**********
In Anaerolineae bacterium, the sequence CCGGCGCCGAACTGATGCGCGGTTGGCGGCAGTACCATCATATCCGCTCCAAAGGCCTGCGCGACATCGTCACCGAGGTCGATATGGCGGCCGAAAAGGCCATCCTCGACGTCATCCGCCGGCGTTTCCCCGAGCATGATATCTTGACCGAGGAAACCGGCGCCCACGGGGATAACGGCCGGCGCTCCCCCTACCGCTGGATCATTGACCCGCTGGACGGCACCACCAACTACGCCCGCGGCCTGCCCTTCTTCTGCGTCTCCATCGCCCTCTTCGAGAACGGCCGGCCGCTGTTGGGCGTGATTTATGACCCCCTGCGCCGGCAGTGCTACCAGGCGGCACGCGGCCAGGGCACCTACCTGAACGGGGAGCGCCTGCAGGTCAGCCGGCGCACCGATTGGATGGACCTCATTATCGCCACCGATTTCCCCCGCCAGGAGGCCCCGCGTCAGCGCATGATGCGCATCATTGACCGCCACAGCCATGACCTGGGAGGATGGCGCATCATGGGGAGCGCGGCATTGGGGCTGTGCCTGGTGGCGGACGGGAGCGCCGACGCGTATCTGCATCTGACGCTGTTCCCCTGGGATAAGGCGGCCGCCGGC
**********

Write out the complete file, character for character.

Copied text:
In Anaerolineae bacterium, the sequence CCGGCGCCGAACTGATGCGCGGTTGGCGGCAGTACCATCATATCCGCTCCAAAGGCCTGCGCGACATCGTCACCGAGGTCGATATGGCGGCCGAAAAGGCCATCCTCGACGTCATCCGCCGGCGTTTCCCCGAGCATGATATCTTGACCGAGGAAACCGGCGCCCACGGGGATAACGGCCGGCGCTCCCCCTACCGCTGGATCATTGACCCGCTGGACGGCACCACCAACTACGCCCGCGGCCTGCCCTTCTTCTGCGTCTCCATCGCCCTCTTCGAGAACGGCCGGCCGCTGTTGGGCGTGATTTATGACCCCCTGCGCCGGCAGTGCTACCAGGCGGCACGCGGCCAGGGCACCTACCTGAACGGGGAGCGCCTGCAGGTCAGCCGGCGCACCGATTGGATGGACCTCATTATCGCCACCGATTTCCCCCGCCAGGAGGCCCCGCGTCAGCGCATGATGCGCATCATTGACCGCCACAGCCATGACCTGGGAGGATGGCGCATCATGGGGAGCGCGGCATTGGGGCTGTGCCTGGTGGCGGACGGGAGCGCCGACGCGTATCTGCATCTGACGCTGTTCCCCTGGGATAAGGCGGCCGCCGGC